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Gendered Digital Inclusion

India may not have taken banks to all its villages, but it has certainly taken banking to the rural hinterland. In the process, it has substantially reduced the gender gap in banking. But if we truly want to bring women into the financial sector there is much more that we will need to do.

This is a slightly longer link-enhanced version of an article that first appeared in the Mint. You can read the original here.

One of the more notable successes of India’s digital journey has been the progress made in the last-mile delivery of banking services to underserved communities. Much of this has been on account of the Pradhan Mantri Jan Dhan Yojana (PMJDY) that has since its launch in 2014 seen the number of bank accounts open in the country rise from 147 million in March 2015 to 462 million in June 2022. According to a report by the Bank for International Settlements, this is the largest increase (45%) in bank accounts opened by any country in the same period, as a result of which, India managed to achieve in 9 years what would have ordinarily taken 47.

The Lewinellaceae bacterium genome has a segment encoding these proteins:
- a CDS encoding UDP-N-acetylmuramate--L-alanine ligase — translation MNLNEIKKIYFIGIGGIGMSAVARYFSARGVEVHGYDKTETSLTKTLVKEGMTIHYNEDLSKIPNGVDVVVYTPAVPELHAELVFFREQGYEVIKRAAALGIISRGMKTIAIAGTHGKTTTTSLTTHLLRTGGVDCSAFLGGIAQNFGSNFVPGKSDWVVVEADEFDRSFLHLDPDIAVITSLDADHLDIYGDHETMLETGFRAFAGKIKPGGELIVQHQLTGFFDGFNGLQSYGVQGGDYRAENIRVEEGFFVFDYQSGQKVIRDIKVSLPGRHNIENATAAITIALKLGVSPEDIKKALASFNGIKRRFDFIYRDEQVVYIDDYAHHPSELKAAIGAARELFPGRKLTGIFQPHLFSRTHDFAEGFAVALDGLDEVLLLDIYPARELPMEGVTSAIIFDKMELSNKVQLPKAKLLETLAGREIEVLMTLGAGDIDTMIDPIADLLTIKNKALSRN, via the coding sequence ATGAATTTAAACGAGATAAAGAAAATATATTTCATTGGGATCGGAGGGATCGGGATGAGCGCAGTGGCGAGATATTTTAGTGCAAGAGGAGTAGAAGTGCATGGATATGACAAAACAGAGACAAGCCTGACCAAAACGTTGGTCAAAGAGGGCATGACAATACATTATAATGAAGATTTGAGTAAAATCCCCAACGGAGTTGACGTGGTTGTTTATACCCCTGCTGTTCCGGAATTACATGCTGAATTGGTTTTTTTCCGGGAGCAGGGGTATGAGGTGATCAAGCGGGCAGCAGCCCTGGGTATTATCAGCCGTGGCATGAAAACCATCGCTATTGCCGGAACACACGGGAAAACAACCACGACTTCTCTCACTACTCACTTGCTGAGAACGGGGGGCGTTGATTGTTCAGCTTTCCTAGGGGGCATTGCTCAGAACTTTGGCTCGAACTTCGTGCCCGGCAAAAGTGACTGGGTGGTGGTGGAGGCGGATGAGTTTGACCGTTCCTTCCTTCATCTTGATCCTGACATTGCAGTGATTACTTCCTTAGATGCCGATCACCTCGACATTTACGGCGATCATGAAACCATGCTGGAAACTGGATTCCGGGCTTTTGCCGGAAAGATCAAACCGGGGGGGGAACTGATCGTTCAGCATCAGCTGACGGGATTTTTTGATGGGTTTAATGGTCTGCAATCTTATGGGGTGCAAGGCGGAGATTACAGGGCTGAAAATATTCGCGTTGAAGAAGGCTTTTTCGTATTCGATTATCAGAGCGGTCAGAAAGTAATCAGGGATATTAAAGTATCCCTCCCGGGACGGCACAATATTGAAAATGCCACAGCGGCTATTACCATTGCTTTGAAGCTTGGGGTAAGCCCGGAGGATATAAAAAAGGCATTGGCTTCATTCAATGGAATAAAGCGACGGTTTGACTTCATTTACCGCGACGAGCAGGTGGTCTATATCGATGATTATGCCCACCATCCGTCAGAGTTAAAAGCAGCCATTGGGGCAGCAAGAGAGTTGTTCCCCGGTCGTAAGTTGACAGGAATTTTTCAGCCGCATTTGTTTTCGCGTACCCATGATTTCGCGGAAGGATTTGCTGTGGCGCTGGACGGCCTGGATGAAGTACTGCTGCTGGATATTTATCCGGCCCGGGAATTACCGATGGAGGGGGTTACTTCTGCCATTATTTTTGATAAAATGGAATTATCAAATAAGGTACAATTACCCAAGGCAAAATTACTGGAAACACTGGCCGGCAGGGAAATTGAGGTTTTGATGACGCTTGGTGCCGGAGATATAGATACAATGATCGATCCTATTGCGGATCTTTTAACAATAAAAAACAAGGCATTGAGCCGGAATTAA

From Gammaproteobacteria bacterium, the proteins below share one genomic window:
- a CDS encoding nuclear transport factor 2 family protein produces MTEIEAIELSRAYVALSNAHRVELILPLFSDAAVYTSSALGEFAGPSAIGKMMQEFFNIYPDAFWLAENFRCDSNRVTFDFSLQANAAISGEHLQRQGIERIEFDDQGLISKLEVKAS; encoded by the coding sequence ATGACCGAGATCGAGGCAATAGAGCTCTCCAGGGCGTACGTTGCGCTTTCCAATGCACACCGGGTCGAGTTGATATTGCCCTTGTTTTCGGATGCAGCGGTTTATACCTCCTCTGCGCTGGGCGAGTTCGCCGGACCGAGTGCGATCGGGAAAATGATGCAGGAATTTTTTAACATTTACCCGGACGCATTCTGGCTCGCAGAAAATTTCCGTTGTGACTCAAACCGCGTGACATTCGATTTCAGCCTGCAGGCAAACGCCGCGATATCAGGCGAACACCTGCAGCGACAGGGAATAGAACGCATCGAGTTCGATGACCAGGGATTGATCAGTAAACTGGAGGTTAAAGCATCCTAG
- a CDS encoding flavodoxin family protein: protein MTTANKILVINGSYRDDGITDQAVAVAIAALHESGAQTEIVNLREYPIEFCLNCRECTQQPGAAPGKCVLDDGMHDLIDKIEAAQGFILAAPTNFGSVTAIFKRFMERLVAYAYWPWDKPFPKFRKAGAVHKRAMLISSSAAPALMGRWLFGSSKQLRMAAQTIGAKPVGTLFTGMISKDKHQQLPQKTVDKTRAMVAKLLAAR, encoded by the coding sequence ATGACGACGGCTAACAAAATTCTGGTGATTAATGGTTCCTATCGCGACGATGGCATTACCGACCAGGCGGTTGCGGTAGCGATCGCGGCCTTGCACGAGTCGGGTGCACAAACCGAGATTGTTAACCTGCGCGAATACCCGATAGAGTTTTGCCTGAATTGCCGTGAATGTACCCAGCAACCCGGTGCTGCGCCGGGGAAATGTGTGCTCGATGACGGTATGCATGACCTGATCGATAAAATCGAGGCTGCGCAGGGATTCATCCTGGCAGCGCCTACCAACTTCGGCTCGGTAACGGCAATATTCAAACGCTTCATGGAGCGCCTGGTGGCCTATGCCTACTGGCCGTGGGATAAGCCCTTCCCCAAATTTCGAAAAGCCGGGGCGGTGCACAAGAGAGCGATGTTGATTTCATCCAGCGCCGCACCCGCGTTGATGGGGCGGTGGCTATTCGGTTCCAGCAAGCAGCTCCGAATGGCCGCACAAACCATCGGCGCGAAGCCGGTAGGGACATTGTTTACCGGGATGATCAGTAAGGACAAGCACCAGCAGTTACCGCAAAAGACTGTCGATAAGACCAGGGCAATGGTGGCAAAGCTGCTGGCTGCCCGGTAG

Gender Gap

What is perhaps less appreciated is that 56% of all these new bank accounts are owned by women. This implies that over and above the remarkable financial inclusion that has been achieved overall, we have also managed to significantly reduce the gender gap, from 17% in 2011 to 6% in 2017. This is a remarkable achievement, one that we do not speak about often enough. Having said that, there is a difference between having an account and actually using it.

According to a report by Women’s World Banking, most women only access their PMJDY accounts to withdraw the benefit transfers that they receive in them from the various government initiatives that they are eligible for. Most of them do not use these accounts for savings, to build a credit history, or avail of any financial products such as insurance and loans. Until women actively engage in the formal financial industry, we still have a long way to go.

There are several reasons why women are not as actively engaged as they ought to be. For one, most women tend to work and shop within a four-kilometre radius of their homes. This means that most financial services tend for all intents and purposes to be effectively beyond the reach of most women, particularly in the rural hinterland. Women also tend to have concerns around privacy and confidentiality and as a result hesitate to discuss personal financial matters with strangers. If we want to increase the participation of women in financial markets, we need to find a way to address these concerns.

Promote Digital Payments